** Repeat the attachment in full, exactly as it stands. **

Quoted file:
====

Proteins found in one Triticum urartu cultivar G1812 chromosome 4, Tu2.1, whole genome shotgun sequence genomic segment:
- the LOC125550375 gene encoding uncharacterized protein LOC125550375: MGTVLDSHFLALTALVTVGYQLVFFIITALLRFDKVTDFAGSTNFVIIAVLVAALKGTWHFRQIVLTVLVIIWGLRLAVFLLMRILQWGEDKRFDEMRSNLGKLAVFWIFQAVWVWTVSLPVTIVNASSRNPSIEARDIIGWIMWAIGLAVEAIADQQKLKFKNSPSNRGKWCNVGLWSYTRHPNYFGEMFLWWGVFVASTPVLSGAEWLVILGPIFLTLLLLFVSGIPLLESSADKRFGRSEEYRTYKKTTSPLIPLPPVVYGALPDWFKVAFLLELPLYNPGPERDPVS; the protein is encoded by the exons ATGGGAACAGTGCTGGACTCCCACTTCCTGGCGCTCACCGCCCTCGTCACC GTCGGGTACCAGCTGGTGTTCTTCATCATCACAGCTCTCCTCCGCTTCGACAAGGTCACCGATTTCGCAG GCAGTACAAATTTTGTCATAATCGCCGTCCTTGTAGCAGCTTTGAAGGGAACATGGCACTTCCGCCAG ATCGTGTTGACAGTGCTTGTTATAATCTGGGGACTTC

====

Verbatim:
Proteins found in one Triticum urartu cultivar G1812 chromosome 4, Tu2.1, whole genome shotgun sequence genomic segment:
- the LOC125550375 gene encoding uncharacterized protein LOC125550375: MGTVLDSHFLALTALVTVGYQLVFFIITALLRFDKVTDFAGSTNFVIIAVLVAALKGTWHFRQIVLTVLVIIWGLRLAVFLLMRILQWGEDKRFDEMRSNLGKLAVFWIFQAVWVWTVSLPVTIVNASSRNPSIEARDIIGWIMWAIGLAVEAIADQQKLKFKNSPSNRGKWCNVGLWSYTRHPNYFGEMFLWWGVFVASTPVLSGAEWLVILGPIFLTLLLLFVSGIPLLESSADKRFGRSEEYRTYKKTTSPLIPLPPVVYGALPDWFKVAFLLELPLYNPGPERDPVS; the protein is encoded by the exons ATGGGAACAGTGCTGGACTCCCACTTCCTGGCGCTCACCGCCCTCGTCACC GTCGGGTACCAGCTGGTGTTCTTCATCATCACAGCTCTCCTCCGCTTCGACAAGGTCACCGATTTCGCAG GCAGTACAAATTTTGTCATAATCGCCGTCCTTGTAGCAGCTTTGAAGGGAACATGGCACTTCCGCCAG ATCGTGTTGACAGTGCTTGTTATAATCTGGGGACTTC